How To Choose A Market For Your Startup Or Small Business Ross | November 27th, 2012
I’m rarely surprised when a young entrepreneur or small business owner hasn’t fully identified how their new business will make money. But I’m always surprised when that entrepreneur or small business owner has a tough time describing the potential customers for their new business’s products and services. After all, without customers, there is no revenue.
If you try to sell your products and services to everyone in the world, you will waste both time and money.
When you choose a market, you should consider five main factors:
1. How many customers are in the market?
2. Can these customers pay for your products or services?
3. Do these customers have the need you solve?
4. How many competitors are competing for your customers’ business?
5. How does your business compare to your competitors?
Let’s discuss each factor.
How many customers are in the market?
A market can be huge but dominated by only a few players. Or a market perceived to be global can be dominated by a few regions. You must know how many potential customers are in your target market.
Let’s illustrate with an example – using a fictional new online marketplace for the purchase and sale of art. How big is the market and who are the potential customers?
The global art market is believed to be about $61 billion (2011). That’s a pretty significant opportunity, but as we discussed above, the size of the market doesn’t mean that you can ignore defining who your customers are. If you don’t know which segment of the market you will target, how will you advertise? Because there are many different entities and types of customers and artists, with whom will you communicate?
You can’t simply assume that you will provide a service to the entire art industry – the types of customers in an industry will vary. For example, approximately one-half of the art market worldwide is auction sales. The other half is commercial gallery sales. Is your new startup targeting auctions? Commercial gallery sales? Both?
As you look further into the data, you find that about 2.4 million people are employed in the art trade globally, there are 403,000 dealers, galleries and auction houses, and the top five percent of galleries and dealers account for 70% of all sales.
The data is a good place to start segmenting your potential customers. Are you targeting the people employed in the art trade? Are you targeting galleries, dealers, auction houses? Are you targeting dealers who sell a certain amount of art annually? These are all very important question that will help you figure out who your customers are.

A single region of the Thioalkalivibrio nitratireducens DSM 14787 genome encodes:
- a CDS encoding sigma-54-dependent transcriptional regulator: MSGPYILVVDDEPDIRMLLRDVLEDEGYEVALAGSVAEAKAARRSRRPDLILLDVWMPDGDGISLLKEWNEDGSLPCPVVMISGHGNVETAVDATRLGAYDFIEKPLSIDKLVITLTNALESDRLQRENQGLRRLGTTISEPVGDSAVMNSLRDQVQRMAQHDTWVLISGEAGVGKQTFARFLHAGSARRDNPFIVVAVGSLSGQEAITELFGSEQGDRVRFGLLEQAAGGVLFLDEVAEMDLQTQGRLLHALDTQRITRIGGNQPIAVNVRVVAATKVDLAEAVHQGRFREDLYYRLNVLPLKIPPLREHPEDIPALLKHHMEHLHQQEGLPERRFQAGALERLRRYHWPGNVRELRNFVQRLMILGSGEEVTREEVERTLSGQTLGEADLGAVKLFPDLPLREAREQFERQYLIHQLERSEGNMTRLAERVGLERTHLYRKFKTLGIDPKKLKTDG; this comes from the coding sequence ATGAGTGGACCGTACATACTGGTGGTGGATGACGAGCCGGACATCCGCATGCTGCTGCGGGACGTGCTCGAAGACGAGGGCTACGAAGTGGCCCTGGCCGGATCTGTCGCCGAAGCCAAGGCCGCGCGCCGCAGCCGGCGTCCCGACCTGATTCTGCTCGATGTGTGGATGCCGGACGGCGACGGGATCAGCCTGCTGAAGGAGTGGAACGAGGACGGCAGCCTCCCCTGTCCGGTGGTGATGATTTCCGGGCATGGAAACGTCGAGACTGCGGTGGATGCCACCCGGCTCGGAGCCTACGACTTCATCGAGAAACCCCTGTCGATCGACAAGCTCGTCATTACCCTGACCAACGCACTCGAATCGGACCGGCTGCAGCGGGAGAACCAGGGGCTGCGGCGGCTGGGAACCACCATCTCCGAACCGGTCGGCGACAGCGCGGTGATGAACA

Can these customers pay for your products or services?
The prices you charge for your products and services will be influenced by your customers’ ability to pay. Put another way: not every market is the same – the profit margins of businesses in some large markets are tiny, even if the market size is huge. For example, Tom Tunguz, a venture capitalist at Redpoint, recently compared the margins of grocery stores, with restaurants and software companies (chart from Tom’s post on choosing market segments):
Many startups focus on restaurants or grocery stores whose ability to pay for new projects is limited by their relatively small profit pool. The average Safeway store sells about $25M of merchandise annually, but generates about $2.7M in profit.
Due to the relatively small potential contract values in restaurants, startups serving these customer segments have to build very efficient sales teams or online customer acquisition tools to aggregate many of them inexpensively. On the other hand, startups targeting software makers have more flexibility in their approach because these companies generate multiples more profit.
Let’s look again at our art marketplace example. According to a new report from The European Fine Art Foundation (TEFAF), “The number of art-market transactions in 2011 was 36.8 million, which gives an average value per transaction of $1,630.” That number isn’t trivial – but it also doesn’t lend itself to very high add-on fees.